“The first thing we’re trying to do is assure all the employees that no matter what is happening to Maxicare, they’re still going to be covered in some way,” said Dave Eastman, a spokesman in Long Beach for Douglas, where 4,600 California employees and retirees have Maxicare health coverage.
Lockheed, with about 4,000 Maxicare subscribers, would not go that far, however.
“What we’ll do in the next day or two is get something out to employees recognizing the problem, but the first time around, we probably won’t be able to tell them what the options are,” said Earl Mink, group insurance manager for Lockheed at its corporate headquarters in Calabasas.
About 12,000 Medi-Cal recipients in Southern California receive their medical care through Maxicare, but the state’s contract with the health plan already was scheduled to terminate at the end of the month, according to Alan Stolmack, a section chief for the California Department of Health Services.
Stolmack said it is illegal for medical providers to demand cash payment from Medi-Cal recipients and that medical providers would be breaching their contracts with Maxicare if they refused to provide service to Medi-Cal patients.
Some May Drop Plan
Many employers spent Thursday trying to figure out whether bankruptcy laws allow them to cancel their contracts with Maxicare and invite employees to switch to other health plans--and, for that matter, whether other plans would accept new enrollees at midyear.
Some gave serious consideration to dropping Maxicare.
“I’m not sure if Maxicare is going to pull itself out of this, and if they don’t, we can’t leave our employees in that position,” said Michael Fults, manufacturing manager of JDF Enterprises, a contract electronic assembly shop in Anaheim. Half of Fults’ 25 employees are covered by Maxicare, though the firm also offers other health plans.
One benefits consultant said it was likely that employers would arrange new open enrollment periods to allow workers to switch to other health plans.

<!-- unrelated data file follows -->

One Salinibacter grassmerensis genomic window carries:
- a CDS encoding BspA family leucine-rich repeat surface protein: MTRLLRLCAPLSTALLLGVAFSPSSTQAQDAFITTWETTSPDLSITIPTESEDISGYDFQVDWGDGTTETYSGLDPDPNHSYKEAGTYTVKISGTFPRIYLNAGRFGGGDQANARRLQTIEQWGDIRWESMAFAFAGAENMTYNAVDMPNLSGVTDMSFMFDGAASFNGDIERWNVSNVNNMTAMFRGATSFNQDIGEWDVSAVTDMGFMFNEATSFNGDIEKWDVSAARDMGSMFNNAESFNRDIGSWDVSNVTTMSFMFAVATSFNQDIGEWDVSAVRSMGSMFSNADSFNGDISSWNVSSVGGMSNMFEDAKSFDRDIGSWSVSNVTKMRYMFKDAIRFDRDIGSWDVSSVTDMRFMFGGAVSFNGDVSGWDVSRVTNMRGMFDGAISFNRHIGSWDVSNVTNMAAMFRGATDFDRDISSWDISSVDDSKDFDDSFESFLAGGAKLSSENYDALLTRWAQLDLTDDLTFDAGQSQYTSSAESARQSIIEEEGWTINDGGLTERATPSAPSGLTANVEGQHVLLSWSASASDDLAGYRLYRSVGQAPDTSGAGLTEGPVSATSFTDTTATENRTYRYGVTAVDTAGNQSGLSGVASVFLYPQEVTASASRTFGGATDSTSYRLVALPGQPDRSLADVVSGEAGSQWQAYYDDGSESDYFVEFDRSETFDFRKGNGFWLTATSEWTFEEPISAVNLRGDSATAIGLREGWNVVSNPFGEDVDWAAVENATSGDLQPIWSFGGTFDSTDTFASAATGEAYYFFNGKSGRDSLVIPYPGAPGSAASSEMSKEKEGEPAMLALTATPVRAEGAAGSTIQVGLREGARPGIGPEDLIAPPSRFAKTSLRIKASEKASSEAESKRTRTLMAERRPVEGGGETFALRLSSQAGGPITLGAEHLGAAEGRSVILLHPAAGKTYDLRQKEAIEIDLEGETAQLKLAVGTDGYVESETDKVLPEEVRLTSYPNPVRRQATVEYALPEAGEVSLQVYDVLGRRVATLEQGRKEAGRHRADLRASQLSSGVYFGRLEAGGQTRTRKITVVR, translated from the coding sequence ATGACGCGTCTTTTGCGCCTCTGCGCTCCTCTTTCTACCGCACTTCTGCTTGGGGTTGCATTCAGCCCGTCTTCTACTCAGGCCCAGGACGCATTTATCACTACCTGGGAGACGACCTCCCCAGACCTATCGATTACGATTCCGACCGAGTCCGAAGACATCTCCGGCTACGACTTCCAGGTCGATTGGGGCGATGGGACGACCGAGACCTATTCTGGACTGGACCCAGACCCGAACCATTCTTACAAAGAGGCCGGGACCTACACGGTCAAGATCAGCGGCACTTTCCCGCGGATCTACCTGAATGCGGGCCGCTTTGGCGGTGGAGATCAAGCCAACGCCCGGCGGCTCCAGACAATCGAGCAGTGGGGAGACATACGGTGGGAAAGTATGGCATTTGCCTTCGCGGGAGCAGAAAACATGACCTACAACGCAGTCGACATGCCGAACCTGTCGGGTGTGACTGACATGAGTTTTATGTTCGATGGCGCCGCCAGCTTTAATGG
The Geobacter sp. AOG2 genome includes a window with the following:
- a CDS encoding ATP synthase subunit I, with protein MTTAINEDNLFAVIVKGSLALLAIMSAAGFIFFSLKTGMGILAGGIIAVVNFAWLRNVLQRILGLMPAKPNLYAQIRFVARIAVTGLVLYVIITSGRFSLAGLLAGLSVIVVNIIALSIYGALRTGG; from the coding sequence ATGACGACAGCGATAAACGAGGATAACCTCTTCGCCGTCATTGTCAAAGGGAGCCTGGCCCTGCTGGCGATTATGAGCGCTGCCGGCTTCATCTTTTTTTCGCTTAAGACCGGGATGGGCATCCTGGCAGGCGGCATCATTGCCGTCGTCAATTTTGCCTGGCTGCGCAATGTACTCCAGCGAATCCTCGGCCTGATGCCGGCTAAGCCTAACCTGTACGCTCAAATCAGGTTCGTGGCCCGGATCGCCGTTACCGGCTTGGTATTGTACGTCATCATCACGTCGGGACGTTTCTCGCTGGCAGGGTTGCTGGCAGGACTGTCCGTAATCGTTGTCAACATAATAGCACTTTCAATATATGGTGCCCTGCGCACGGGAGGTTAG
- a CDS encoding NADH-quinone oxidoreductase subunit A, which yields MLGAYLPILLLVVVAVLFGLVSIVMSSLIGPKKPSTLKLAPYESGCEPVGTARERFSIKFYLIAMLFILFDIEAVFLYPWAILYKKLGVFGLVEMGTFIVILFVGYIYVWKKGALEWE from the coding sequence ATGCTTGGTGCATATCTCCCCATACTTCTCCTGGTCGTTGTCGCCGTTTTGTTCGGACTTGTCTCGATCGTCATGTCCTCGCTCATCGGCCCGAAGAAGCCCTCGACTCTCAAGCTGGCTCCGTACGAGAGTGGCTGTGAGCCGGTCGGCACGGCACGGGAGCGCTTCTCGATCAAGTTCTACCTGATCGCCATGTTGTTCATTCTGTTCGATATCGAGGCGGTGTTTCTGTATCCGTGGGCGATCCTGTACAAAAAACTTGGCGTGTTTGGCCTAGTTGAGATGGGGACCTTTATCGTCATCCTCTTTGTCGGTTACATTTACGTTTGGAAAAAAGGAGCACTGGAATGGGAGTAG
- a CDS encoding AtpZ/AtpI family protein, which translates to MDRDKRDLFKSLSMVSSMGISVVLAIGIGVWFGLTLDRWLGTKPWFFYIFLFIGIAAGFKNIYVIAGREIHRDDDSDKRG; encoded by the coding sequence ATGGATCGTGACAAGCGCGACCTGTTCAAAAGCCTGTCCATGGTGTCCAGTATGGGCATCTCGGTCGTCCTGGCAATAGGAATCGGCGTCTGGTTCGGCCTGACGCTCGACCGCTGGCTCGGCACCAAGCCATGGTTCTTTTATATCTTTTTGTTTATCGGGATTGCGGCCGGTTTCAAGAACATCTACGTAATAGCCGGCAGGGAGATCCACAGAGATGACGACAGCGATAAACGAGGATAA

“We’ve had a flurry of calls from health-care companies anxious to let us know that their services are available,” said Mike Turpin, an assistant vice president at Johnson & Higgins, an employee benefits consulting firm in Costa Mesa.
Maxicare’s financial ailments have been public knowledge for a long time, so employers and medical providers alike were not completely unprepared for the bankruptcy filing.
Robert C. Shaw, president and chief executive of the Robert F. Kennedy Medical Center in Hawthorne, was feeling particularly clairvoyant Thursday. He had canceled the hospital’s contract with Maxicare on Monday.
“It was just sort of an intuitive sense, combined with the fact it seemed like the prudent thing to do at the time,” Shaw said.
Kennedy will continue to serve Maxicare patients “for now,” Shaw said. But by canceling the contract, the hospital--which says it is owed $1.2 million by Maxicare--believes that it has improved its standing among the health plan’s creditors in bankruptcy court, he explained.
Shaw has been so dubious of Maxicare’s finances that for the past six months, he has sent employees in person to the health plan’s Century Boulevard office to pick up the hospital’s monthly checks.
With Maxicare members making up 10% of Kennedy’s patients, he said, “it’s a very important part of our cash flow operations.”
Contributing to this story were Times staff writers Maria LaGanga and John Charles Tighe in Orange County and Chris Kraul in San Diego.
Main Story, Part I, Page 1